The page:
Cuban's great, young nucleus comment is in reference to 24-year-old guards Darren Collison, penciled-in to start at point guard, and Mayo, who will start at shooting guard. Collison will be a restricted free agent next summer and can entertain offers from other teams with the Mavs being able to match. Mayo, with a strong year, could get the payday he hoped for this summer. Chris Kaman and Elton Brand will be seeking to play their way to multiyear deals as well, either with Dallas or somewhere else.

The Mavs might be the team to give it to one or all of them, but likely only after they are convinced that none of the superstar free agents will be available to any team but their current one, which can offer one more year and millions more than other teams. And they'll also keep an eye on the bottom line for the summer of 2014, when the Mavs will have no players under contract and could chase multiple potential free agents such as LeBron James, Dwyane Wade, Kobe Bryant, Chris Bosh and Carmelo Anthony.

"The blueprint is to say, like a Jet (Jason Terry) scenario, or even Josh Howard’s first year, Marquis’ (Daniels) first year, where it’s not apples to apples, it’s like wow; we want these guys to develop into a D.C. and O.J. tandem that can be a foundation for years to come and we keep them together and we improve and we grow with them and have the ability to continue to add players," Cuban said. "So the optimum scenario is everybody plays great."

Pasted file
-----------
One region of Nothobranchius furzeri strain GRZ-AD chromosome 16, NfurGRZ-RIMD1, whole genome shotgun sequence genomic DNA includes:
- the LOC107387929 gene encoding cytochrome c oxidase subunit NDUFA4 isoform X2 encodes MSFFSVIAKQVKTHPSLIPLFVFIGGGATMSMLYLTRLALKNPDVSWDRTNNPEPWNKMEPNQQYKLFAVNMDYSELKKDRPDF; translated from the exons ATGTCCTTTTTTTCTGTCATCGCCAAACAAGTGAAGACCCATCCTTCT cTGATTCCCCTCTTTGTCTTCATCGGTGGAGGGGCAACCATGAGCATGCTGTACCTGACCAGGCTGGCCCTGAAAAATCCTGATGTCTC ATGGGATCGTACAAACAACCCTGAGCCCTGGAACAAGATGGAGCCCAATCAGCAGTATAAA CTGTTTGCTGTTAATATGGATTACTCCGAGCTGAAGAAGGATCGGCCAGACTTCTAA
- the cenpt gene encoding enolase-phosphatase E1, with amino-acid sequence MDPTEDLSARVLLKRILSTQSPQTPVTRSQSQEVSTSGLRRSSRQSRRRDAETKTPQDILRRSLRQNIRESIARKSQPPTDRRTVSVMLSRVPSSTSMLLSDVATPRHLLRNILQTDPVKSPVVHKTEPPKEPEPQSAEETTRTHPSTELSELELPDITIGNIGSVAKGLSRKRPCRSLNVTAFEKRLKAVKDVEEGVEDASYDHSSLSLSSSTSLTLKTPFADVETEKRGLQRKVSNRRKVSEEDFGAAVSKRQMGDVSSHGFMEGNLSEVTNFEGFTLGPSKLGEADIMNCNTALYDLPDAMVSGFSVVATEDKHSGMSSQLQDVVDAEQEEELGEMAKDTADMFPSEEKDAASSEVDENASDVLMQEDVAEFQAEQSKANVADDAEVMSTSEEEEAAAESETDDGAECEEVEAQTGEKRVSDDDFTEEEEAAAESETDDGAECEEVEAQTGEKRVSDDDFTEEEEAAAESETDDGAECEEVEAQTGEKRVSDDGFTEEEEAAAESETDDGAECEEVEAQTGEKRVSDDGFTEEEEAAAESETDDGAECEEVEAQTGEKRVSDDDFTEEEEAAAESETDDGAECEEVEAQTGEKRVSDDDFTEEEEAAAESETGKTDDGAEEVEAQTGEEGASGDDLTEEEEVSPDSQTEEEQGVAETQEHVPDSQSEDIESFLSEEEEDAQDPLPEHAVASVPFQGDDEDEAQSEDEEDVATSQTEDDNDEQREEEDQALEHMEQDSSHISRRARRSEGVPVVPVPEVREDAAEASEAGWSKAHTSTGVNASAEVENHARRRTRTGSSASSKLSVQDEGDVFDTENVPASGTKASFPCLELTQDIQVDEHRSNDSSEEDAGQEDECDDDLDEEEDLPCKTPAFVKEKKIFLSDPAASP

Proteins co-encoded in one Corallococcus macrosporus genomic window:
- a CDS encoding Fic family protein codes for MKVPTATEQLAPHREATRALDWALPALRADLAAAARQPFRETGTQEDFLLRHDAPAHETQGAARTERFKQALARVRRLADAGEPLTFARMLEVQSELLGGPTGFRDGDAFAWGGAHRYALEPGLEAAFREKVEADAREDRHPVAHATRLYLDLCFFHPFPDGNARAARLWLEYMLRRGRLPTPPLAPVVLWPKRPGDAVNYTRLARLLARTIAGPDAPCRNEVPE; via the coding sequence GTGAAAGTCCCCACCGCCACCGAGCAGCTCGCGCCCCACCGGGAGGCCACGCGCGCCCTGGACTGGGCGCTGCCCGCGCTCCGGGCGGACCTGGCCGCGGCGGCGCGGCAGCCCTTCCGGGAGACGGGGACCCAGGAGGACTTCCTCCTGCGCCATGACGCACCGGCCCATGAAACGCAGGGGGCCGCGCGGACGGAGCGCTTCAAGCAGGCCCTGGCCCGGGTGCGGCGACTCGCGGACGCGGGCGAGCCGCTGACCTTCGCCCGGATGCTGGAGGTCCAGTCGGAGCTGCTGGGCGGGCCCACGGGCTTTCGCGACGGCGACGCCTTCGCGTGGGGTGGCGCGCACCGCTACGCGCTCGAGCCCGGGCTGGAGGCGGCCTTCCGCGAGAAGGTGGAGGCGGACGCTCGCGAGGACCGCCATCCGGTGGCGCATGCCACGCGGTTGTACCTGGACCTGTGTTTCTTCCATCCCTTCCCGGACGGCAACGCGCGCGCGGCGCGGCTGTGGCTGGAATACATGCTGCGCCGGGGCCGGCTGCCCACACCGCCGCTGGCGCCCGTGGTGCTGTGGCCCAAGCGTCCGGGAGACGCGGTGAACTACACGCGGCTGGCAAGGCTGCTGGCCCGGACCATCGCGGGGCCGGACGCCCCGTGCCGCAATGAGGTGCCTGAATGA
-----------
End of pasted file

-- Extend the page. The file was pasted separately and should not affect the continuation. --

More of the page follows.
And then perhaps instead of gutting the club to chase a Dwight Howard, the team-building focus turns to re-signing their own and chasing, say, a Josh Smith and cohesion.

Jason Terry to stick to coaching for now

October, 24, 2011
Dallas Mavericks guard Jason Terry is billed as a headliner in next month's Josh Howard Celebrity All-Star Basketball Game, an exhibition that the former Mavs forward is bringing to Dallas on Nov. 12.